Power Centers

Poll: Most Voters Cool On Debt-Ceiling Deal

Pity the poor debt-ceiling deal, disliked inside Washington and evidently just as unloved well beyond the nation's capital.

A Gallup/USA Today poll found 46 percent of respondents saying they opposed the deal compared with 39 percent who were in favor.

It's worth noting that most of the respondents agreed with experts who say the legislation President Obama signed into law Tuesday will have little to no effect on the national debt.

As Gallup reported:

Americans are quite pessimistic that the debt ceiling agreement will have a positive impact on the United States' debt situation. Twenty percent view it as a "step forward" in addressing the situation, while roughly the same percentage, 22%, say it is a "step backward." Half think it will have little impact, describing it as neither a step forward nor a step backward.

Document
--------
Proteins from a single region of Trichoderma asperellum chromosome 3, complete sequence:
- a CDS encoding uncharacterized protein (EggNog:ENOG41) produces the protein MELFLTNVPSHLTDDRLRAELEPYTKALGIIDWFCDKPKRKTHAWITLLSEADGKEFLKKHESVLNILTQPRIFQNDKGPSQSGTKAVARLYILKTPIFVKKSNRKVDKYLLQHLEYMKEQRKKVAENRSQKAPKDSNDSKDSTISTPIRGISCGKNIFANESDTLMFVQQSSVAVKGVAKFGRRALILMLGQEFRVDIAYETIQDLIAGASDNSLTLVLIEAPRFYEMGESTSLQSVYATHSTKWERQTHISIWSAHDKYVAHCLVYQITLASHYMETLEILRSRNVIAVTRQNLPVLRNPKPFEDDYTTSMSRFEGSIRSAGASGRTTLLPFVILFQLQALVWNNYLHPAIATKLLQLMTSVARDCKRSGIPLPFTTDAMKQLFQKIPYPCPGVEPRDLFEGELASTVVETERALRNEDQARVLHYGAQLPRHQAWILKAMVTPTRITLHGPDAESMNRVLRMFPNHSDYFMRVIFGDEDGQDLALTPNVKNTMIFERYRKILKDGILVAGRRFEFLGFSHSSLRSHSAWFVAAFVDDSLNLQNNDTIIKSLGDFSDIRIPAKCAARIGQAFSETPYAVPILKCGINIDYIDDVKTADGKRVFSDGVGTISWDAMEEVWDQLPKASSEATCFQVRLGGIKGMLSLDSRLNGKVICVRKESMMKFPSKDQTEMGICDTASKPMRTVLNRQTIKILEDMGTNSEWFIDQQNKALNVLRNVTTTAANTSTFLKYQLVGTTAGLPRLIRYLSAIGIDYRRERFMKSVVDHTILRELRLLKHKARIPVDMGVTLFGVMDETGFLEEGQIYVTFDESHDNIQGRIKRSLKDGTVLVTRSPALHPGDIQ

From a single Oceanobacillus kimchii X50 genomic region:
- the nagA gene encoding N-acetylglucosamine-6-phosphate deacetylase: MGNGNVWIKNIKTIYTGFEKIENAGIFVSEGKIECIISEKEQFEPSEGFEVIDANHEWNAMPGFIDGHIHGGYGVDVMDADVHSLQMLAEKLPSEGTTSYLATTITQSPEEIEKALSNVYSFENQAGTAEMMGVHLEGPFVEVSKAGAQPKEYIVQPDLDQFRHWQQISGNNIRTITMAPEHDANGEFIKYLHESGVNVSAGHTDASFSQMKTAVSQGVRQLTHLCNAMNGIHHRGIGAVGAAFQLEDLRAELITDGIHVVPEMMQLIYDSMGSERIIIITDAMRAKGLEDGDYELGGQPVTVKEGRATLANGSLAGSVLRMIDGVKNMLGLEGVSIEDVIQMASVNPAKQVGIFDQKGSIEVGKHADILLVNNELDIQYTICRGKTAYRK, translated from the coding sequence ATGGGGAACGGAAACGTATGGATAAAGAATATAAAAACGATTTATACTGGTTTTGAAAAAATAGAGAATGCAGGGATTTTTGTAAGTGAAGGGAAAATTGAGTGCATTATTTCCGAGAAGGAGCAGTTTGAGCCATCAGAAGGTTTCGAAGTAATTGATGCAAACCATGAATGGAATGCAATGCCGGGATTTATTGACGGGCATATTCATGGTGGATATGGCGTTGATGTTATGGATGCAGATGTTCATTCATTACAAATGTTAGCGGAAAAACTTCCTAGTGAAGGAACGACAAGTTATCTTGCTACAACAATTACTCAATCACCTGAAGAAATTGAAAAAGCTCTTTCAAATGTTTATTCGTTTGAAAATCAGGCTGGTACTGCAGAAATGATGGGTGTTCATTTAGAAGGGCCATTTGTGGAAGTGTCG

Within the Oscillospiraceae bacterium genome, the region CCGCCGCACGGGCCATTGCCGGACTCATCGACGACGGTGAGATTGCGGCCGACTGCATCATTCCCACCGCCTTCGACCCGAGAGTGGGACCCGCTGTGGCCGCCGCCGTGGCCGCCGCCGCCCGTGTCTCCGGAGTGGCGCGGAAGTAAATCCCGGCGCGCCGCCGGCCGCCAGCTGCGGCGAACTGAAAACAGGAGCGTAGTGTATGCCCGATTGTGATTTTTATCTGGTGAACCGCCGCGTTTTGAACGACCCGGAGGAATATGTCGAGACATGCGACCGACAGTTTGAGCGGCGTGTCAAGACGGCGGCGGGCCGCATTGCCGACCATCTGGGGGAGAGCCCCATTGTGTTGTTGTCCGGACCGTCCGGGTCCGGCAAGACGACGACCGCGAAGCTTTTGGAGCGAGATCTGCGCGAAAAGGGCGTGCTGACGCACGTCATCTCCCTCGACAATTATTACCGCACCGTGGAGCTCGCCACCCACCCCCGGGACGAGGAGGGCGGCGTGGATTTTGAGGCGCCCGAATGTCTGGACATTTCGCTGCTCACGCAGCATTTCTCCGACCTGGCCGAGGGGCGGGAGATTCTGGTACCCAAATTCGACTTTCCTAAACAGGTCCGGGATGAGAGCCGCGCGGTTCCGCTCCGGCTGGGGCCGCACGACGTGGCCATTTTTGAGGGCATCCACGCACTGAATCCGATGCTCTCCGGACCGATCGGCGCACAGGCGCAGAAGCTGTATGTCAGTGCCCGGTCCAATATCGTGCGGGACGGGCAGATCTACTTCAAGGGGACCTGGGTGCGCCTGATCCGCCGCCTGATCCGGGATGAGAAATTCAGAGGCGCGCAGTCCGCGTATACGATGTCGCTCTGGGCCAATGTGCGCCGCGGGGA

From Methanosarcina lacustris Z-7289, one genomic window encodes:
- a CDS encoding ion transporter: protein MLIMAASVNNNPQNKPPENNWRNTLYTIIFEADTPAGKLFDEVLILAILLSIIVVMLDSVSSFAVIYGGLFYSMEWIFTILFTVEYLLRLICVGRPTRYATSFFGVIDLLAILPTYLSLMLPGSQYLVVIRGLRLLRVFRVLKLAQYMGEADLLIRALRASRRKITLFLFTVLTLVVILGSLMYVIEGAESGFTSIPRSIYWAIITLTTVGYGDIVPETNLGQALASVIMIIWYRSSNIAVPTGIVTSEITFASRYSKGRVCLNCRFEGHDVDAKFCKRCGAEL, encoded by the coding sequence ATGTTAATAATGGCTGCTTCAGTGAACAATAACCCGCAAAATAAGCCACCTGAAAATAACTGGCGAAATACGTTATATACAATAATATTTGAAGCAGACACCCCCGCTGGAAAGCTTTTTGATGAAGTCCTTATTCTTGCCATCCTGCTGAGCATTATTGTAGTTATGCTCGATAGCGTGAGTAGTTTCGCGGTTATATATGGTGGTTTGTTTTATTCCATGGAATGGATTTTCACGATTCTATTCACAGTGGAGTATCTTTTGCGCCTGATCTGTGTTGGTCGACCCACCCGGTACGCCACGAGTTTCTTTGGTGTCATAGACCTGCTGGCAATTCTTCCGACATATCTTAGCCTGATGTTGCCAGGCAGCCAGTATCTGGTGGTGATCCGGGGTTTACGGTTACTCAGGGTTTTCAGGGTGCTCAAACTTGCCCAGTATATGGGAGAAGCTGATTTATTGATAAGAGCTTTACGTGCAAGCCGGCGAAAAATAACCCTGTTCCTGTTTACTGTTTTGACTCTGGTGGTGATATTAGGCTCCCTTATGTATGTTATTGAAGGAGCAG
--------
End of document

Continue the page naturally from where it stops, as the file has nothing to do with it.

If that's the case, what was all the fuss about?

Susan Page of USA Today has a report on the poll in which she quotes an expert who seems to be saying that voters recognize a "Satan sandwich" when they see one.

"Most people assume that whatever came out of this horrible process was pretty crappy," says Joseph White, a political scientist at Case Western Reserve University in Cleveland who studies budget policy.

Based on the results of this poll, it's unlikely we'll be seeing any campaign ads extolling the debt-ceiling deal itself.

It would make more sense for either Democrats or Republicans to come at it obliquely, to use the deal to symbolize values they want voters to associate with them.

Conservatives, for instance, can say it represents their commitment to shaving deficits and holding the line on taxes.

President Obama and Democrats can use it to underscore their determination to protect the social safety net.

But citing the deal itself as positive in its own right apparently would be at odds with the view held by many voters.

Comments

 

Please keep your community civil. All comments must follow the NPR.org Community rules and terms of use, and will be moderated prior to posting. NPR reserves the right to use the comments we receive, in whole or in part, and to use the commenter's name and location, in any medium. See also the Terms of Use, Privacy Policy and Community FAQ.

Support comes from: